How likely is this to happen to a PCT thru-hiker? It can and has snowed heavily in the Sierra every month of the year, sometimes even just recently in June dumping 3-feet of snow on hikers at Rae Lakes (former students of mine). Then there were the 30-40 PCT thru-hikers who got stranded in deep powder in late September of 2014 and many had horrific survival stories to tell, later! A thru-hike of the PCT/CDT is a mountainous journey fraught with the extremes of nature. If you’re not ready for all it can throw your way, what’s your plan?
High winds can flatten almost any tent design, if they don’t blow it over, first! I’ve had poles get ripped apart, then spent long nights trying to hold my lightweight tents up with my back as I sat and waited for the dawn. Tents with few poles have large, unsupported panels of fabric that in high winds flap so loudly and violently you can’t sleep while expecting the whole tent to rip apart!
Some tent’s pole designs are intended to be weak so they allow the tent to move with the wind, flopping from side to side like some rabid animal, rather than resisting it. The pole joints of these designs can fail due to all this friction and motion.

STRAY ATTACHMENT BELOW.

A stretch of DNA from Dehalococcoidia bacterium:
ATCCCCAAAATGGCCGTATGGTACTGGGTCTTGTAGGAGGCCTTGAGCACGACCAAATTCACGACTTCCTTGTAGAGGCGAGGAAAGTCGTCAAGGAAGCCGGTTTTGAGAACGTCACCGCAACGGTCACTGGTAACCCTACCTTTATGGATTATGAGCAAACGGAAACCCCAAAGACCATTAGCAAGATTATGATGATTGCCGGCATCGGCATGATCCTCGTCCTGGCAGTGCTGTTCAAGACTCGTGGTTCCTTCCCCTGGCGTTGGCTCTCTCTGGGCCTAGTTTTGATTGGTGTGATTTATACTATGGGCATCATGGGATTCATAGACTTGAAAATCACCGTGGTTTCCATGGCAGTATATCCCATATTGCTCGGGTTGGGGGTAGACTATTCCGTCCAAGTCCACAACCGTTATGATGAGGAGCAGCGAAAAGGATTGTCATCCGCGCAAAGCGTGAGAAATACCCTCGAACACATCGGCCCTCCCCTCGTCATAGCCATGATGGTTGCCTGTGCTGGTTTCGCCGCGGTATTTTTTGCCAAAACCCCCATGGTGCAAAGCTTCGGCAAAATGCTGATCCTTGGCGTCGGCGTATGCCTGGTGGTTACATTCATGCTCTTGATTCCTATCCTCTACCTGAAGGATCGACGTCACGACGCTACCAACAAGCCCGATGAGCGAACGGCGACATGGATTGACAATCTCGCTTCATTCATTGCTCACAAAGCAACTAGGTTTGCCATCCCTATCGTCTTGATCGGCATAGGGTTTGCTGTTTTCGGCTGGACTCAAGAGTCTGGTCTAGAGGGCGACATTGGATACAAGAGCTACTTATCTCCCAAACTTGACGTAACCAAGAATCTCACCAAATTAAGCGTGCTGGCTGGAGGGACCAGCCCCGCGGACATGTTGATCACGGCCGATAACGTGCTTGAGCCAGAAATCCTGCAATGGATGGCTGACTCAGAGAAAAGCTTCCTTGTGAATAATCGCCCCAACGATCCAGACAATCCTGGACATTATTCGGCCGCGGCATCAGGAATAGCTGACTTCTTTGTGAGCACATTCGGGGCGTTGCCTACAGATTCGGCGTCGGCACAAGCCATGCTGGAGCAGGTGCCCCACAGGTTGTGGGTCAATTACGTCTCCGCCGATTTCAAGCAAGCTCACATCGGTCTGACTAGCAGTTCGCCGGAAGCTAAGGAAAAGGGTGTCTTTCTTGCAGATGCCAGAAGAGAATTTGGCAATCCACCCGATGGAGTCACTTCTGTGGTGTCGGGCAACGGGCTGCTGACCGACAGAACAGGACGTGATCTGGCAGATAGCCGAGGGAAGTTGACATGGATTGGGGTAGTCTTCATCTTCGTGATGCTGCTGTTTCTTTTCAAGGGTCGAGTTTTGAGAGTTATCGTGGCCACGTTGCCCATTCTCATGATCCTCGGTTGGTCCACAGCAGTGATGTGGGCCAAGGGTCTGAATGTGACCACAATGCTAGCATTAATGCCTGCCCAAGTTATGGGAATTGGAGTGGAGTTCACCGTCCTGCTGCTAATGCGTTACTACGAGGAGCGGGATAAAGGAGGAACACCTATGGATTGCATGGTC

Then, there are the issues of how different fabric types and strength, fly coverage, ventilation, tie-outs, and zipper materials behave in these really nasty weather conditions that you’d just rather sleep through. For example, metal zippers can freeze shut and you can’t get out, unreinforced tie-outs can rip out, insufficient ventilation can seriously contribute to condensation problems inside that can get you wet, and mosquito netting allows horizontal rain and snow to blow into and coat your sleeping area, clothes, and food.
So, now, back to the beginning…what kind of weather typically affects where you’re going and will you be ready for it with the right design of shelter?
Teaching the “Why’s” and “How’s” of the Wilderness Life, this is Ned Tibbits of Mountain Education, Inc..